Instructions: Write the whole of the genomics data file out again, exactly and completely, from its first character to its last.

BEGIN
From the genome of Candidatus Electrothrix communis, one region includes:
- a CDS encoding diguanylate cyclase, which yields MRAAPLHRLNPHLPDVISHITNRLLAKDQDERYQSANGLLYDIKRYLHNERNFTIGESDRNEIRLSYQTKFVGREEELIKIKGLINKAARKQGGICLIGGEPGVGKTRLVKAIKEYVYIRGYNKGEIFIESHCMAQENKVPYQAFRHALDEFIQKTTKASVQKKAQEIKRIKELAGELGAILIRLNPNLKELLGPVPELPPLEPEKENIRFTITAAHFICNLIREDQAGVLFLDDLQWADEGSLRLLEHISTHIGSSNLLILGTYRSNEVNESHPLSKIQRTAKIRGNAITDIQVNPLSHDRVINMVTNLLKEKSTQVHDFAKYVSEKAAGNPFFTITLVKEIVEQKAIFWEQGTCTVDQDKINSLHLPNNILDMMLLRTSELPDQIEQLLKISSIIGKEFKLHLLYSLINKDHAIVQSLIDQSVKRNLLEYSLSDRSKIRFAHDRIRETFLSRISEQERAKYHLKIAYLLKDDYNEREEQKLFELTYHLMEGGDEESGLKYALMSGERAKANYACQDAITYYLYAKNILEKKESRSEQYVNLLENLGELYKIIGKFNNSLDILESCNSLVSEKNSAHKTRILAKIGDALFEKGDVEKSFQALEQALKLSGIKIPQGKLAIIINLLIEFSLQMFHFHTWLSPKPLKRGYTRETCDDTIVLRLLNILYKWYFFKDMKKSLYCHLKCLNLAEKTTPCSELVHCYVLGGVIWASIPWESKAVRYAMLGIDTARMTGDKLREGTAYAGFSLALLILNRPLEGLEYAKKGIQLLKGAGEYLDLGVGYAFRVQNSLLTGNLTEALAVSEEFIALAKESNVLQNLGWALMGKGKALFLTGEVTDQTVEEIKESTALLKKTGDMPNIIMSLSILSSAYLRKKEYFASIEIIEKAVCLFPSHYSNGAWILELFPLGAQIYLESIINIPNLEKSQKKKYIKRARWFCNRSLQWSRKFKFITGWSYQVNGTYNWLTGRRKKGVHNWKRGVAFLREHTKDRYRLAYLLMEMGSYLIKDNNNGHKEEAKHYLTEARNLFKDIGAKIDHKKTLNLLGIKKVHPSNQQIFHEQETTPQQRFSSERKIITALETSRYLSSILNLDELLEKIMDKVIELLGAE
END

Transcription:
From the genome of Candidatus Electrothrix communis, one region includes:
- a CDS encoding diguanylate cyclase, which yields MRAAPLHRLNPHLPDVISHITNRLLAKDQDERYQSANGLLYDIKRYLHNERNFTIGESDRNEIRLSYQTKFVGREEELIKIKGLINKAARKQGGICLIGGEPGVGKTRLVKAIKEYVYIRGYNKGEIFIESHCMAQENKVPYQAFRHALDEFIQKTTKASVQKKAQEIKRIKELAGELGAILIRLNPNLKELLGPVPELPPLEPEKENIRFTITAAHFICNLIREDQAGVLFLDDLQWADEGSLRLLEHISTHIGSSNLLILGTYRSNEVNESHPLSKIQRTAKIRGNAITDIQVNPLSHDRVINMVTNLLKEKSTQVHDFAKYVSEKAAGNPFFTITLVKEIVEQKAIFWEQGTCTVDQDKINSLHLPNNILDMMLLRTSELPDQIEQLLKISSIIGKEFKLHLLYSLINKDHAIVQSLIDQSVKRNLLEYSLSDRSKIRFAHDRIRETFLSRISEQERAKYHLKIAYLLKDDYNEREEQKLFELTYHLMEGGDEESGLKYALMSGERAKANYACQDAITYYLYAKNILEKKESRSEQYVNLLENLGELYKIIGKFNNSLDILESCNSLVSEKNSAHKTRILAKIGDALFEKGDVEKSFQALEQALKLSGIKIPQGKLAIIINLLIEFSLQMFHFHTWLSPKPLKRGYTRETCDDTIVLRLLNILYKWYFFKDMKKSLYCHLKCLNLAEKTTPCSELVHCYVLGGVIWASIPWESKAVRYAMLGIDTARMTGDKLREGTAYAGFSLALLILNRPLEGLEYAKKGIQLLKGAGEYLDLGVGYAFRVQNSLLTGNLTEALAVSEEFIALAKESNVLQNLGWALMGKGKALFLTGEVTDQTVEEIKESTALLKKTGDMPNIIMSLSILSSAYLRKKEYFASIEIIEKAVCLFPSHYSNGAWILELFPLGAQIYLESIINIPNLEKSQKKKYIKRARWFCNRSLQWSRKFKFITGWSYQVNGTYNWLTGRRKKGVHNWKRGVAFLREHTKDRYRLAYLLMEMGSYLIKDNNNGHKEEAKHYLTEARNLFKDIGAKIDHKKTLNLLGIKKVHPSNQQIFHEQETTPQQRFSSERKIITALETSRYLSSILNLDELLEKIMDKVIELLGAE